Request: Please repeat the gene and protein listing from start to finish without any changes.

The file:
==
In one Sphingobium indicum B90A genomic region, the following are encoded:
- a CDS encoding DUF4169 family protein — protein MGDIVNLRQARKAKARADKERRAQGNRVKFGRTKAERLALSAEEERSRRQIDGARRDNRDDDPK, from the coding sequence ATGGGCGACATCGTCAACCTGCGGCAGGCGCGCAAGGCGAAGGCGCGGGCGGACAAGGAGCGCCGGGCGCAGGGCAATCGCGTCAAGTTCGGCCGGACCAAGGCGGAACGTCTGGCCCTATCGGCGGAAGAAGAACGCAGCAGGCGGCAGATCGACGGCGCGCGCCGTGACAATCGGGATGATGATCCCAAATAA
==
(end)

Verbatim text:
In one Sphingobium indicum B90A genomic region, the following are encoded:
- a CDS encoding DUF4169 family protein — protein MGDIVNLRQARKAKARADKERRAQGNRVKFGRTKAERLALSAEEERSRRQIDGARRDNRDDDPK, from the coding sequence ATGGGCGACATCGTCAACCTGCGGCAGGCGCGCAAGGCGAAGGCGCGGGCGGACAAGGAGCGCCGGGCGCAGGGCAATCGCGTCAAGTTCGGCCGGACCAAGGCGGAACGTCTGGCCCTATCGGCGGAAGAAGAACGCAGCAGGCGGCAGATCGACGGCGCGCGCCGTGACAATCGGGATGATGATCCCAAATAA